William Smith, 37, has been with the Richmond Fire Department for two years. He’s currently based at Station Number 6 at the corner of Jefferson and Canal, the city’s only Advanced Life Support Company. ALS designation indicates cross training that allows firefighters to respond to incidents deemed too specialized for paramedics. He lives in Southside with his wife Sheryl Walker Smith, and their two children Khari, 7, and Imani, 13. At the close of a busy afternoon training at the James River in Swift Water Rescue, he talked about the challenges and rewards of his job.
“I was working for public utilities and that job was nice, but I would always come into contact with the Fire Department and it seemed like more challenging of a job. I was working by myself mostly. Here I work with a group of guys, we train with a group of guys, we stay at the station twenty four hours with the same core group of guys. It’s like a family environment.”
“The other thing is, everyone can’t do it. Everyone can’t be a firefighter. It seemed like an exciting job to do. Nothing is the same. You can go to work one day and have different tasks that day, come back the following day and have totally different calls. It’s exciting.”
“The main challenge [of firefighting], is my family had to get used to the schedule, because I’m away for twenty four hours. One good thing about it is the fire department is your second home away from home so my family can stop by anytime. I have a 7 year old son and 13 year old daughter. My wife can call and when we’re not that busy, they stop by. I had to work Thanksgiving and Christmas and the family was still able to stop by.”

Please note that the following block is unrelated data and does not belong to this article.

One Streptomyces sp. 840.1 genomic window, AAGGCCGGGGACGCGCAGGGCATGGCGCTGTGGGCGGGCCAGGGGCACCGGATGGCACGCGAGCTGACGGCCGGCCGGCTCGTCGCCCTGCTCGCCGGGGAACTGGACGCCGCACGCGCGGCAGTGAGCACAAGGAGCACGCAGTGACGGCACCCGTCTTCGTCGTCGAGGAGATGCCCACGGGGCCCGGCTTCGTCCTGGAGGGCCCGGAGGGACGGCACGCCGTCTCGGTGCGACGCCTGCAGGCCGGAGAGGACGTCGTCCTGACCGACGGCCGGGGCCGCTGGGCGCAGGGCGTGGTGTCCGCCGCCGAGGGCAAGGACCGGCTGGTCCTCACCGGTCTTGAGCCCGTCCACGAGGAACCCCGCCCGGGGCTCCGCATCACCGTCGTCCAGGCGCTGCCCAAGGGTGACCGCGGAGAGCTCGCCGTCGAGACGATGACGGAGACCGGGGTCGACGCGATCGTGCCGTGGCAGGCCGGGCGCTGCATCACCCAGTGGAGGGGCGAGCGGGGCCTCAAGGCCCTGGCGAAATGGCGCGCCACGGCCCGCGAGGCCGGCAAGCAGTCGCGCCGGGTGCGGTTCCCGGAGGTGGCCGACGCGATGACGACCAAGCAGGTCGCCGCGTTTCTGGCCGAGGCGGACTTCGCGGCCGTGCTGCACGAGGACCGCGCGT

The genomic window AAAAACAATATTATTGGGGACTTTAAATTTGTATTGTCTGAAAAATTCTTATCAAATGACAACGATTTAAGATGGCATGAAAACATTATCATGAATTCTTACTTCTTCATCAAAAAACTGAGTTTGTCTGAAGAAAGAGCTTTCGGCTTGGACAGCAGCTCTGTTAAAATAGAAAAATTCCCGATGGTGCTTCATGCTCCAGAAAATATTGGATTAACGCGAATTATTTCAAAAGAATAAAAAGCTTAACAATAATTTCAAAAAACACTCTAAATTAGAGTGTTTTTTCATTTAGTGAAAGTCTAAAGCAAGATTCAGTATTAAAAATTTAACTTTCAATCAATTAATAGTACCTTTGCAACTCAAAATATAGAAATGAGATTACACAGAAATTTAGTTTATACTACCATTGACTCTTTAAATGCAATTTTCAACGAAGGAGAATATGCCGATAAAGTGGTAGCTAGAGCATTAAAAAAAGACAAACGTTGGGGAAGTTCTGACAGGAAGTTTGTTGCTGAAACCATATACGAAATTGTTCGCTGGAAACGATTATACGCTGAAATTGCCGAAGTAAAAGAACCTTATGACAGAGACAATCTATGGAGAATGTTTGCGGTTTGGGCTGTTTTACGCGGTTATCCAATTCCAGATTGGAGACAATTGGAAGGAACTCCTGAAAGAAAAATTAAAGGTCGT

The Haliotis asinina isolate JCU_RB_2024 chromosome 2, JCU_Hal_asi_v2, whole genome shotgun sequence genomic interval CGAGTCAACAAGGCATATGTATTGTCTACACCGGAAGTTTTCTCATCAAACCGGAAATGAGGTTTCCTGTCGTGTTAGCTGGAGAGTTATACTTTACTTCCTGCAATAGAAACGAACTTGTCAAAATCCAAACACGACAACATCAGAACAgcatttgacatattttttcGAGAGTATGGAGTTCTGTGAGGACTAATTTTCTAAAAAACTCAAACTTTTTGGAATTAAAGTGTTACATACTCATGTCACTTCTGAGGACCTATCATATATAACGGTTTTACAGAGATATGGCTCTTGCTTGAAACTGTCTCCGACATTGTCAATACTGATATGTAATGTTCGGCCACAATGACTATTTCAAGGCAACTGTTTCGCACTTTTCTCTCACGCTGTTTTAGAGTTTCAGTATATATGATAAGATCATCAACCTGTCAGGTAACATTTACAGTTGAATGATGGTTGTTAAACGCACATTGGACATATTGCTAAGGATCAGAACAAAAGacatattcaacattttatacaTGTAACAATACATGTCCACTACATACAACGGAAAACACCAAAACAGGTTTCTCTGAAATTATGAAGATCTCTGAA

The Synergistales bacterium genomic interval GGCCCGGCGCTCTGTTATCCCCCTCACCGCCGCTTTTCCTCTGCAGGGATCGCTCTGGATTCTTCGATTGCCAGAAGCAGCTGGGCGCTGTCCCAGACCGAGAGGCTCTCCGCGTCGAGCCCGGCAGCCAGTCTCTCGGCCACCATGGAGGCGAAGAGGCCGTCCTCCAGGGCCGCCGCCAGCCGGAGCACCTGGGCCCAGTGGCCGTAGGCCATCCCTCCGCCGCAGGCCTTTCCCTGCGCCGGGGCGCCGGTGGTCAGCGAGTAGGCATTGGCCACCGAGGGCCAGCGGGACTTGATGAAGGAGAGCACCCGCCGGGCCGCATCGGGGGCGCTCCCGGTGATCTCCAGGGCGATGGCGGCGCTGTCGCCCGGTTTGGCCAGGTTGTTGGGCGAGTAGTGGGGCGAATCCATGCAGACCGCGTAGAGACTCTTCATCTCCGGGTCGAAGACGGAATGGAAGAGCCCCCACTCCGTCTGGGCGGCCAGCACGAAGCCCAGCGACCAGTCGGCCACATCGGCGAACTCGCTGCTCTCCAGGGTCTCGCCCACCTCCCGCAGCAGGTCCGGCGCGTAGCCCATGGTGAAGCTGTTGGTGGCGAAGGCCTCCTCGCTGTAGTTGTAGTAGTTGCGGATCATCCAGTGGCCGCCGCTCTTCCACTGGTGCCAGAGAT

“My wife gets worried, of course. But I tell her that we try to stay safe as possible. They understand that this is what I like to do so they support me a lot. My son of course is glad that I’m a firefighter. When we have different incidents that we have to respond to, a couple days later, I explain to them what went on. They get pretty excited about that. My son really likes coming by [the station.] The guys pick with him all the time and have a good time. They get to see him grow up. They’ve seen him evolve, and before you know it, he’ll be [a teenager.]”
“My son plays youth soccer, so I take up a lot of time with him, practicing, and just hanging out at the house. I try to spend as much time as I can with the family. That’s the biggest thing.”
“For July 4? I believe we have to work the day before and after. When I know I have to come into work the next day, I try not to do too much so I won’t be too tired at work the next morning. Maybe I’ll just barbeque a little, visit some family and friends, and get ready for work the next day.”
“I’m pretty much laid back. I take everything in perspective. I enjoy what I’m doing. That’s the main thing. If you don’t enjoy what you’re doing, you’re not going to be somewhat good at it. When you get to see the face of someone you’ve helped, that gives you a good feeling. [Being a firefighter] makes my kids aware. We talk about incidents on the river, so I can let the kids know about supervision and safety.”